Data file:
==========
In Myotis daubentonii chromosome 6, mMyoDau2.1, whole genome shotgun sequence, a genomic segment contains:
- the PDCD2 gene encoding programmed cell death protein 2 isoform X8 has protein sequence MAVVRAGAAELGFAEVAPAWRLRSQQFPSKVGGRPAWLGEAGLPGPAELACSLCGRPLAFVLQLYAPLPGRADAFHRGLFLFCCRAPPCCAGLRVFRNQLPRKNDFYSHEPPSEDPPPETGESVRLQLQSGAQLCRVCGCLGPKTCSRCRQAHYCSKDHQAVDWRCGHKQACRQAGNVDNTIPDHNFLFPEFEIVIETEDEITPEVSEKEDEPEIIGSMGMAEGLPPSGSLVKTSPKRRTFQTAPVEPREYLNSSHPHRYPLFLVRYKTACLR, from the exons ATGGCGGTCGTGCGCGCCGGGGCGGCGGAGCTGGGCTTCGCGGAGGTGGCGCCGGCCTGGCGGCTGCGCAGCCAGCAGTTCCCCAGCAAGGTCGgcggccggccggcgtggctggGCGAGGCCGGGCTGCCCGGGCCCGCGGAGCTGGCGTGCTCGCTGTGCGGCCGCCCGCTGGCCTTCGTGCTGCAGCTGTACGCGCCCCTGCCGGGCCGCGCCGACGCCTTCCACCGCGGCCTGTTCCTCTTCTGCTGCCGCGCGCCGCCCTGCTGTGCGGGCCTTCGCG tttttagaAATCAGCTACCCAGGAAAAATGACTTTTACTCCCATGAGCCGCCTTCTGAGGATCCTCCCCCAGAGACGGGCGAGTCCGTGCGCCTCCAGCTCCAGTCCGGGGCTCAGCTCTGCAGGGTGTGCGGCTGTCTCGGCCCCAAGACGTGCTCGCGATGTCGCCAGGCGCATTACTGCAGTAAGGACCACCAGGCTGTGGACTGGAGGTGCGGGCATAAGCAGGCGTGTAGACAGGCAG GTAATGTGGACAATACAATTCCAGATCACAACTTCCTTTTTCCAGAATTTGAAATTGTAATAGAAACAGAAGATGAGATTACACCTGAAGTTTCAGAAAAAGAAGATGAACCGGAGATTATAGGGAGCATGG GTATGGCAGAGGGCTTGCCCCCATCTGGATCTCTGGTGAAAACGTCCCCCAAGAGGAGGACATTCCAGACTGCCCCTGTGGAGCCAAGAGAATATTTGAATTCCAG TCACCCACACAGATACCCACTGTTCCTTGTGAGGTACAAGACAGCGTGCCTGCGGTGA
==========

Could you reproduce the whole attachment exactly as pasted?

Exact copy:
In Myotis daubentonii chromosome 6, mMyoDau2.1, whole genome shotgun sequence, a genomic segment contains:
- the PDCD2 gene encoding programmed cell death protein 2 isoform X8 has protein sequence MAVVRAGAAELGFAEVAPAWRLRSQQFPSKVGGRPAWLGEAGLPGPAELACSLCGRPLAFVLQLYAPLPGRADAFHRGLFLFCCRAPPCCAGLRVFRNQLPRKNDFYSHEPPSEDPPPETGESVRLQLQSGAQLCRVCGCLGPKTCSRCRQAHYCSKDHQAVDWRCGHKQACRQAGNVDNTIPDHNFLFPEFEIVIETEDEITPEVSEKEDEPEIIGSMGMAEGLPPSGSLVKTSPKRRTFQTAPVEPREYLNSSHPHRYPLFLVRYKTACLR, from the exons ATGGCGGTCGTGCGCGCCGGGGCGGCGGAGCTGGGCTTCGCGGAGGTGGCGCCGGCCTGGCGGCTGCGCAGCCAGCAGTTCCCCAGCAAGGTCGgcggccggccggcgtggctggGCGAGGCCGGGCTGCCCGGGCCCGCGGAGCTGGCGTGCTCGCTGTGCGGCCGCCCGCTGGCCTTCGTGCTGCAGCTGTACGCGCCCCTGCCGGGCCGCGCCGACGCCTTCCACCGCGGCCTGTTCCTCTTCTGCTGCCGCGCGCCGCCCTGCTGTGCGGGCCTTCGCG tttttagaAATCAGCTACCCAGGAAAAATGACTTTTACTCCCATGAGCCGCCTTCTGAGGATCCTCCCCCAGAGACGGGCGAGTCCGTGCGCCTCCAGCTCCAGTCCGGGGCTCAGCTCTGCAGGGTGTGCGGCTGTCTCGGCCCCAAGACGTGCTCGCGATGTCGCCAGGCGCATTACTGCAGTAAGGACCACCAGGCTGTGGACTGGAGGTGCGGGCATAAGCAGGCGTGTAGACAGGCAG GTAATGTGGACAATACAATTCCAGATCACAACTTCCTTTTTCCAGAATTTGAAATTGTAATAGAAACAGAAGATGAGATTACACCTGAAGTTTCAGAAAAAGAAGATGAACCGGAGATTATAGGGAGCATGG GTATGGCAGAGGGCTTGCCCCCATCTGGATCTCTGGTGAAAACGTCCCCCAAGAGGAGGACATTCCAGACTGCCCCTGTGGAGCCAAGAGAATATTTGAATTCCAG TCACCCACACAGATACCCACTGTTCCTTGTGAGGTACAAGACAGCGTGCCTGCGGTGA